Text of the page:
Technically speaking the best way to cycle any tank for fish and shrimp is indeed to do a fish-less cycle (nothing living in the tank during this process) with ammonia, when your beneficial bacteria has colonised and can convert waste and anything else that creates ammonia into nitrites and then into nitrates then the tank is 100% safe and perfect for living creatures. The nitrates will be sucked up and used by the algae that you do want to grow in the tank and in turn the shrimp will feed from the algae. The reason you can 'get away' just letting the tank sit for for a month or two and wait for the algae to grow before adding the shrimp without adding an ammonia source to cycle it is in theory if your tank is a few months old and you have algae growing, any ammonia the shrimps waste creates will cycle the tank, this *should* be completed before the levels get too toxic for the shrimp and the nitrates are so low from the cycle the algae takes care of it, hence no water changes needed if all that is in place.

Petshrimp.com wont discuss cycling methods or advise you to carry out water testing to check if your water is healthy because that means water changes if tank readings are bad (ammonia, nitrites, nitrates etc). This goes against their whole sales pitch of how low maintenance and simple it apparently is to give the shrimp a healthy environment, as unfair as it is the Opae ula shrimp appears to be very hardy and Petshrimp seem to ride off the back of that. The forum owner fell out with me for suggesting to a user there to do a water change when he had issues with his tank, he deleted a lot of my posts/advice that suggested testing the water quality and doing a partial water change to reduce the amount of ammonia in the tank then went on to remove my account access while leaving some of my posts that didn't go against his opinion for the sole reason to make it look like I was still there and still a member as if nothing had happened! My accounts not banned but he revoked access so I cant log in, this is because he'd look bad banning me for suggesting water changes, this is why i setup my own forum. I wouldn't post there again if you paid me, he was very rude.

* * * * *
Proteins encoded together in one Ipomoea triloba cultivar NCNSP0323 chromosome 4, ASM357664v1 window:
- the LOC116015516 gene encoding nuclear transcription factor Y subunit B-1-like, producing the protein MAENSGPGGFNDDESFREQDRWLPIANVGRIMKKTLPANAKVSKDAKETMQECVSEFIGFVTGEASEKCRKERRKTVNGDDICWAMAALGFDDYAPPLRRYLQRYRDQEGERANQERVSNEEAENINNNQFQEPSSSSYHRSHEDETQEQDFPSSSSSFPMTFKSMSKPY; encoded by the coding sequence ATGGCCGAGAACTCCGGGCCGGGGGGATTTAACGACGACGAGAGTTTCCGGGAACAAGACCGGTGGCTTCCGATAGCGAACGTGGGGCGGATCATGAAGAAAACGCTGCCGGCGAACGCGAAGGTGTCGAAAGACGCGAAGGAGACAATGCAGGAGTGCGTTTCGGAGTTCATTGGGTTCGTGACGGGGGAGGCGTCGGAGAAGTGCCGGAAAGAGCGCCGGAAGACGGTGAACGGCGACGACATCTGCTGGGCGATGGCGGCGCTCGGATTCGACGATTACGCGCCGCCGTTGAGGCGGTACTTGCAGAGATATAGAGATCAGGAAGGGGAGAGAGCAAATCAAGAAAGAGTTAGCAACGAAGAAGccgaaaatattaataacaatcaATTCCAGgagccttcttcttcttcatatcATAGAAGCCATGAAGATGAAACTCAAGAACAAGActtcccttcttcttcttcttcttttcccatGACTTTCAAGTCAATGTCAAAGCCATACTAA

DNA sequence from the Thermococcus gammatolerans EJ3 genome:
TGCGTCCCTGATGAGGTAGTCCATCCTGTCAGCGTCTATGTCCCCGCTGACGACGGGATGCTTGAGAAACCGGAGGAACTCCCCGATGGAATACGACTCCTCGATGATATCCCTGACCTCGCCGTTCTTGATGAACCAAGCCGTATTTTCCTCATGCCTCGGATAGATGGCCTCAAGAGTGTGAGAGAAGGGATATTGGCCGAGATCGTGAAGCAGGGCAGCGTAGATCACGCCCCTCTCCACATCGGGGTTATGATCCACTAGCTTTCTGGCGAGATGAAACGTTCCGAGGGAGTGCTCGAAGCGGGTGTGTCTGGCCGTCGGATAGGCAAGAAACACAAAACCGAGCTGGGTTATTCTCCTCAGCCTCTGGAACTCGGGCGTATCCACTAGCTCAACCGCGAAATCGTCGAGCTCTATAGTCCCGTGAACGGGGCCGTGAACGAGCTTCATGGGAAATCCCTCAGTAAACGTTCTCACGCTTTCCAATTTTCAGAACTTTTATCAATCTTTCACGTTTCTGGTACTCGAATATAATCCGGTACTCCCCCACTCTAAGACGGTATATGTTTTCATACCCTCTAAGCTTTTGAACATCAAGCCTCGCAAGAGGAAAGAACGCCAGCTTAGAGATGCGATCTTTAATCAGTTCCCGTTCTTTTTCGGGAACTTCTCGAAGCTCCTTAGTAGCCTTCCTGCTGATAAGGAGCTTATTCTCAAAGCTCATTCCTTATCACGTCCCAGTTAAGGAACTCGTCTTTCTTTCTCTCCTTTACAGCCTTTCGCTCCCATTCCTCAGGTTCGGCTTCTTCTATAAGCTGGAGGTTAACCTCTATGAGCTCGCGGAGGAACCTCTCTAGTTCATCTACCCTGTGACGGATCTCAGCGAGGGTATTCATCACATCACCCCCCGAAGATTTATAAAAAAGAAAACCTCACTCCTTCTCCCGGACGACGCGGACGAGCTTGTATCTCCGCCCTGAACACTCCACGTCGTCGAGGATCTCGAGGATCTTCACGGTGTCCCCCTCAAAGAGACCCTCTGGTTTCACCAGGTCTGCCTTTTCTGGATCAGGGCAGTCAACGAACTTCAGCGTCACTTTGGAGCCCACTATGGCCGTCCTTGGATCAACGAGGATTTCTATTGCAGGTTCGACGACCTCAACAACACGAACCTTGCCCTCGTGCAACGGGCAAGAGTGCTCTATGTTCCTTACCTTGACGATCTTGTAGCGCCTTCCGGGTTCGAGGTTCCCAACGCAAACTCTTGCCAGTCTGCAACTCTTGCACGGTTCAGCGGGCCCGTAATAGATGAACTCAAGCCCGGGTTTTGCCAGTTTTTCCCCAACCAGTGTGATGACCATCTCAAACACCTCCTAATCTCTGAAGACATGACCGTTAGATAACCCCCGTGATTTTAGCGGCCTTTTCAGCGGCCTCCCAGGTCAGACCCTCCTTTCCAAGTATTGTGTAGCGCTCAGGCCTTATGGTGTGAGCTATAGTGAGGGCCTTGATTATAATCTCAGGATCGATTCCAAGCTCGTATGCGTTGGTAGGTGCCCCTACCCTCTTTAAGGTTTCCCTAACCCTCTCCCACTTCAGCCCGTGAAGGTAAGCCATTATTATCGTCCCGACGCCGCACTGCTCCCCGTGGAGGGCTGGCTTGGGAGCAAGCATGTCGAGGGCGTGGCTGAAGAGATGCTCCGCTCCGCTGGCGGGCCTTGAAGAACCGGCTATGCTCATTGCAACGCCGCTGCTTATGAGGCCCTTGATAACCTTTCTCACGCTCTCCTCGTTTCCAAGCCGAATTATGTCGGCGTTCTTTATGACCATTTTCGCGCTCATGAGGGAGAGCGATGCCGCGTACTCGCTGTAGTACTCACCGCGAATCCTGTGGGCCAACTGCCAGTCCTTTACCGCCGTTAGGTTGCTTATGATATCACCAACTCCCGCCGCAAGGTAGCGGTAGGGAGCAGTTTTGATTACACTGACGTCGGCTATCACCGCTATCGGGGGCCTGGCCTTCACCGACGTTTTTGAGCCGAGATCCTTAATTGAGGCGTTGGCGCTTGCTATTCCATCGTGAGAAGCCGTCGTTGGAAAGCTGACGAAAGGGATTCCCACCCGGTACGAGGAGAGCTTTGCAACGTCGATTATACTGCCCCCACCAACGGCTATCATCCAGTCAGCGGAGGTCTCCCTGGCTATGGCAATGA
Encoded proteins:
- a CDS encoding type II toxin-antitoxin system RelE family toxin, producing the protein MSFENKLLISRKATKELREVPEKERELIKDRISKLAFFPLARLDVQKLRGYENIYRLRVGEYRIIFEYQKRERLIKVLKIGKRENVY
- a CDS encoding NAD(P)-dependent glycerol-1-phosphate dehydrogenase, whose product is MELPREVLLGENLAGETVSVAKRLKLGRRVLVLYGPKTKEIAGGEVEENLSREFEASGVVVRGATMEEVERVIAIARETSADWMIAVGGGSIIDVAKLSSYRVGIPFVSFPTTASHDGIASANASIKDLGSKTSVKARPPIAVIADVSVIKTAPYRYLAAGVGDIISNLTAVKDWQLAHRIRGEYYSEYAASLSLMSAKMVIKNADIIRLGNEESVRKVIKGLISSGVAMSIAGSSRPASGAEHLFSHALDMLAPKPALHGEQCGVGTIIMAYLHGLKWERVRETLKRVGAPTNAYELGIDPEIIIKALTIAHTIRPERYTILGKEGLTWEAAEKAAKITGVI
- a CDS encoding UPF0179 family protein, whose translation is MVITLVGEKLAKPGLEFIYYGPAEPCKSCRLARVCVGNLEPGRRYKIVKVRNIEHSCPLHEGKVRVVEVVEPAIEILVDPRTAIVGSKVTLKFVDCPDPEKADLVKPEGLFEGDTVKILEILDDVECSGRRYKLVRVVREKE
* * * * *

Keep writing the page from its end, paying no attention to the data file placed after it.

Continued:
Last edited by odin on 12 Jan 2017 22:06, edited 3 times in total.
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 #2539  by rossantpat
 12 Jan 2017 22:58
Thanks Odin. A forum without a sales pitch is always much better! Just to clarify then. Am I correct in thinking a tank without ammonia introduced (either through decaying food, live shrimps or adding pure ammonia) will never cycle? Should I go down the route of setting the tank up and letting algae grow them adding (I was thinking 10) shrimp or should I add pure ammonia to the tank and cycle as per your guide before adding shrimp? During the stage without having added ammonia, would ammonia, nitrite and nitrate levels be 0 anyway?